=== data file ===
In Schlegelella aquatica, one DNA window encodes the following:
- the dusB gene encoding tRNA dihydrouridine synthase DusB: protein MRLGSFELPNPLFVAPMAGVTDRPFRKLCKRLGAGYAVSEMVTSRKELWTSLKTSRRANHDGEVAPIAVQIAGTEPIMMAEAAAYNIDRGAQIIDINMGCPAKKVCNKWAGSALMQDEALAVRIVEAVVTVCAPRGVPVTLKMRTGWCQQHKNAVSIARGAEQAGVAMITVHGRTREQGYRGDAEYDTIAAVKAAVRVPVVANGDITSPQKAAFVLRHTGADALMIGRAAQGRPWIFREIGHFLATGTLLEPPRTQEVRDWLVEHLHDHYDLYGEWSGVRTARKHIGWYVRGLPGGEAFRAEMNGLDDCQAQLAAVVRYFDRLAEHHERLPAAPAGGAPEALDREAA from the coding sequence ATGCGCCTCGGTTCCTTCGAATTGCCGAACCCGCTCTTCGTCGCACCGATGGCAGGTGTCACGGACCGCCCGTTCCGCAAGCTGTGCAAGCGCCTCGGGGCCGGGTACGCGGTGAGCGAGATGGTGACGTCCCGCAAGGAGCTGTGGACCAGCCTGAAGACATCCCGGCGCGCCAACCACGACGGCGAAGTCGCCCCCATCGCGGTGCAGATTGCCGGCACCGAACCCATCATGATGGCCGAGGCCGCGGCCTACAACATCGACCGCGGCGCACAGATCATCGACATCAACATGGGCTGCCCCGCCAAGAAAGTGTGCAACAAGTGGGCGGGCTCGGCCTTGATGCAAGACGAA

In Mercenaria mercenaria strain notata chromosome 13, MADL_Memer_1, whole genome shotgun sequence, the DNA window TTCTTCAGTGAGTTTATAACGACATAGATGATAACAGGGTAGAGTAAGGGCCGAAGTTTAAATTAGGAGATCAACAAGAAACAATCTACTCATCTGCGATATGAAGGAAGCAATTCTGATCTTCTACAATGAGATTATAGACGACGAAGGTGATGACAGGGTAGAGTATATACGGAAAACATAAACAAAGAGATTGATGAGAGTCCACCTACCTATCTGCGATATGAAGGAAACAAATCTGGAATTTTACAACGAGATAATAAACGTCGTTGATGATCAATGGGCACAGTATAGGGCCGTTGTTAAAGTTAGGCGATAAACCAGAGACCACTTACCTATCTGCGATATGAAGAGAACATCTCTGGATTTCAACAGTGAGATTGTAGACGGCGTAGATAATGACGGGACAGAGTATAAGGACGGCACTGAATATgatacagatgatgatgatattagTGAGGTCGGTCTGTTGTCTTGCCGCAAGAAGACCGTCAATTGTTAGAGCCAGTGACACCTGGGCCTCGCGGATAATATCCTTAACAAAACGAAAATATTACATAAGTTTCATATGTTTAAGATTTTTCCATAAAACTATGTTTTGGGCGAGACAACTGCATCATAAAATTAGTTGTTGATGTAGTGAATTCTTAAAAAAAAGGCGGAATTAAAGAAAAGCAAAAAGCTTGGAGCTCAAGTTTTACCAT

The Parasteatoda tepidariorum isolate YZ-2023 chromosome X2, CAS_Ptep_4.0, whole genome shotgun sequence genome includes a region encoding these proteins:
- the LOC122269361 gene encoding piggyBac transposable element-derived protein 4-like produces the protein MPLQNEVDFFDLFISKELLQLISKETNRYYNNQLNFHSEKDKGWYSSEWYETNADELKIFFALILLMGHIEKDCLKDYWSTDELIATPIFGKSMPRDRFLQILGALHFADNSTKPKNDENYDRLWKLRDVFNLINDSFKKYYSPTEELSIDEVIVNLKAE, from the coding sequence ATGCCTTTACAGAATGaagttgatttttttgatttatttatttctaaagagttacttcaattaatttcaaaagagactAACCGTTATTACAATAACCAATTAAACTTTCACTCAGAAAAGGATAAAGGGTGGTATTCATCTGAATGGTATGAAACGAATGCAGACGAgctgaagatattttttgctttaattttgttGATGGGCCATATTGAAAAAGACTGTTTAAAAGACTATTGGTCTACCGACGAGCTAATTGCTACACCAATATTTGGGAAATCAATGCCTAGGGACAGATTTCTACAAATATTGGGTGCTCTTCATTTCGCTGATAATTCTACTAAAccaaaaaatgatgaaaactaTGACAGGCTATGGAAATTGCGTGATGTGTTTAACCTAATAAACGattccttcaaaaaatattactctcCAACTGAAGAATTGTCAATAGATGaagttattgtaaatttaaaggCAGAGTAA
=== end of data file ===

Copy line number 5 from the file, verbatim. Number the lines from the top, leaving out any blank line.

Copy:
- the LOC122269361 gene encoding piggyBac transposable element-derived protein 4-like produces the protein MPLQNEVDFFDLFISKELLQLISKETNRYYNNQLNFHSEKDKGWYSSEWYETNADELKIFFALILLMGHIEKDCLKDYWSTDELIATPIFGKSMPRDRFLQILGALHFADNSTKPKNDENYDRLWKLRDVFNLINDSFKKYYSPTEELSIDEVIVNLKAE, from the coding sequence ATGCCTTTACAGAATGaagttgatttttttgatttatttatttctaaagagttacttcaattaatttcaaaagagactAACCGTTATTACAATAACCAATTAAACTTTCACTCAGAAAAGGATAAAGGGTGGTATTCATCTGAATGGTATGAAACGAATGCAGACGAgctgaagatattttttgctttaattttgttGATGGGCCATATTGAAAAAGACTGTTTAAAAGACTATTGGTCTACCGACGAGCTAATTGCTACACCAATATTTGGGAAATCAATGCCTAGGGACAGATTTCTACAAATATTGGGTGCTCTTCATTTCGCTGATAATTCTACTAAAccaaaaaatgatgaaaactaTGACAGGCTATGGAAATTGCGTGATGTGTTTAACCTAATAAACGattccttcaaaaaatattactctcCAACTGAAGAATTGTCAATAGATGaagttattgtaaatttaaaggCAGAGTAA